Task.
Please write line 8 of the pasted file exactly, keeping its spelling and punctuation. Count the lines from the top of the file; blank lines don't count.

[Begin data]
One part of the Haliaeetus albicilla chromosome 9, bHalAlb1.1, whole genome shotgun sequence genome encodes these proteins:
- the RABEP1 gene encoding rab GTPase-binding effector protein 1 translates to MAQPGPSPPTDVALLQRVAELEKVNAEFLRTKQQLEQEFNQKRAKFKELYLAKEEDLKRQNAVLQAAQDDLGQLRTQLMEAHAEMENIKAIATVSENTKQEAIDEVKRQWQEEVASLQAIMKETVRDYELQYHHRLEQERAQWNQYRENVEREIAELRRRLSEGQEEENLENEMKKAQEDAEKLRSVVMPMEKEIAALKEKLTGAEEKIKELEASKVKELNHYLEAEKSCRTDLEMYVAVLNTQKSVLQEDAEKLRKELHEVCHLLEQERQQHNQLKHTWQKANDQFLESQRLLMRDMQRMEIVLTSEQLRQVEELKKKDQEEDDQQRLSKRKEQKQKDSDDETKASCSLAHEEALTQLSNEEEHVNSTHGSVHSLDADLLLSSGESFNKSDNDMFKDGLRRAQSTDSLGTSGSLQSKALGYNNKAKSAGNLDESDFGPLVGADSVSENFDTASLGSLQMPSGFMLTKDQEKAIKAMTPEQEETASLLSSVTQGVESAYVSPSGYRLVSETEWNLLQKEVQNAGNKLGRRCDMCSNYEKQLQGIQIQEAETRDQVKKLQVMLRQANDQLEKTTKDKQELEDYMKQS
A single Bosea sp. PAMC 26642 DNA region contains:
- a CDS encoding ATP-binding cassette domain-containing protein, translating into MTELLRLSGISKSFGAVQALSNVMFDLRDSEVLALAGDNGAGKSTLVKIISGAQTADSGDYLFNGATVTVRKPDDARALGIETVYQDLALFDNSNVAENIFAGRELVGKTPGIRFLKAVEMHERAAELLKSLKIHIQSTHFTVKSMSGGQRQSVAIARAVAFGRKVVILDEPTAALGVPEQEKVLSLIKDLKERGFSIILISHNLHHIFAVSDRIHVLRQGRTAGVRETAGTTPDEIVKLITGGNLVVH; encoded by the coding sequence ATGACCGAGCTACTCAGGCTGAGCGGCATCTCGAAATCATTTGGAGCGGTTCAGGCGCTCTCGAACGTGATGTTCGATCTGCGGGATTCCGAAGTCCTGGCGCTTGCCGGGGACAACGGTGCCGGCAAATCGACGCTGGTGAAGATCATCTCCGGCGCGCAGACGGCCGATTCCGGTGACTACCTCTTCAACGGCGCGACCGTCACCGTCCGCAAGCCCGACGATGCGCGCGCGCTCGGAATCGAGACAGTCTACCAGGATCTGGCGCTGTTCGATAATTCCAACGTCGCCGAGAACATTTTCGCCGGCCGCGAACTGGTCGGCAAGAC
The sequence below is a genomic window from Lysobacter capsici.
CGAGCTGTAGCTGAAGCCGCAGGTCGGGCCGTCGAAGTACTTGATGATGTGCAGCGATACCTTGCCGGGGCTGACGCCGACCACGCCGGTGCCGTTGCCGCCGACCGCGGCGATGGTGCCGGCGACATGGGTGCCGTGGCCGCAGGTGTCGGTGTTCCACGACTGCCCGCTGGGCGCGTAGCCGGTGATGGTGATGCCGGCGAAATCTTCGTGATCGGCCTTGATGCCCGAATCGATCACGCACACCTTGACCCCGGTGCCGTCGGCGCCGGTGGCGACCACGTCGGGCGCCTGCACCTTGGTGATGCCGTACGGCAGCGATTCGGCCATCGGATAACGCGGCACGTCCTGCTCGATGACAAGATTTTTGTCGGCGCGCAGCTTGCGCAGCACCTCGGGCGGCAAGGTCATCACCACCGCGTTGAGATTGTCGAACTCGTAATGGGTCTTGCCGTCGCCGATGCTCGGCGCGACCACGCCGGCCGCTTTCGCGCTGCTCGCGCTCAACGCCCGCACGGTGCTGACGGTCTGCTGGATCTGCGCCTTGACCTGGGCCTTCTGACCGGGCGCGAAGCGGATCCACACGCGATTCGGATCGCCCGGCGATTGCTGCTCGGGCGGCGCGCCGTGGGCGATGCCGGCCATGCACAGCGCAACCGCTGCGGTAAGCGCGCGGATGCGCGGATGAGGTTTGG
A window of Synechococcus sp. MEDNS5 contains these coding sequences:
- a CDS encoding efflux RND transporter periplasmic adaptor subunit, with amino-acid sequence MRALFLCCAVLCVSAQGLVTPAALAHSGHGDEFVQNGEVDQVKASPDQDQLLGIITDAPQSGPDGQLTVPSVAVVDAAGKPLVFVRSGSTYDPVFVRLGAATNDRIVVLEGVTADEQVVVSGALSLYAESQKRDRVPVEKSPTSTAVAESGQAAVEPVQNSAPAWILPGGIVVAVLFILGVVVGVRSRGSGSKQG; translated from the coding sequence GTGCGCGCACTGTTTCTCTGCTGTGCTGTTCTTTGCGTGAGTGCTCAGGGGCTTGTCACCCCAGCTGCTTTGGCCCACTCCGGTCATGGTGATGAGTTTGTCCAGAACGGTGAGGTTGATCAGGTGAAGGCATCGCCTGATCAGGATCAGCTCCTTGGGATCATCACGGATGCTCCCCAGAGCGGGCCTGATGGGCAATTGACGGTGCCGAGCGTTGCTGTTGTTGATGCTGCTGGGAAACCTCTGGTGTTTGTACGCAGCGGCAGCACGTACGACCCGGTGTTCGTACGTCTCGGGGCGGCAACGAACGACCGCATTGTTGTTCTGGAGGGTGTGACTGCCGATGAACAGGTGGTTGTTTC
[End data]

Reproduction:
- a CDS encoding efflux RND transporter periplasmic adaptor subunit, with amino-acid sequence MRALFLCCAVLCVSAQGLVTPAALAHSGHGDEFVQNGEVDQVKASPDQDQLLGIITDAPQSGPDGQLTVPSVAVVDAAGKPLVFVRSGSTYDPVFVRLGAATNDRIVVLEGVTADEQVVVSGALSLYAESQKRDRVPVEKSPTSTAVAESGQAAVEPVQNSAPAWILPGGIVVAVLFILGVVVGVRSRGSGSKQG; translated from the coding sequence GTGCGCGCACTGTTTCTCTGCTGTGCTGTTCTTTGCGTGAGTGCTCAGGGGCTTGTCACCCCAGCTGCTTTGGCCCACTCCGGTCATGGTGATGAGTTTGTCCAGAACGGTGAGGTTGATCAGGTGAAGGCATCGCCTGATCAGGATCAGCTCCTTGGGATCATCACGGATGCTCCCCAGAGCGGGCCTGATGGGCAATTGACGGTGCCGAGCGTTGCTGTTGTTGATGCTGCTGGGAAACCTCTGGTGTTTGTACGCAGCGGCAGCACGTACGACCCGGTGTTCGTACGTCTCGGGGCGGCAACGAACGACCGCATTGTTGTTCTGGAGGGTGTGACTGCCGATGAACAGGTGGTTGTTTC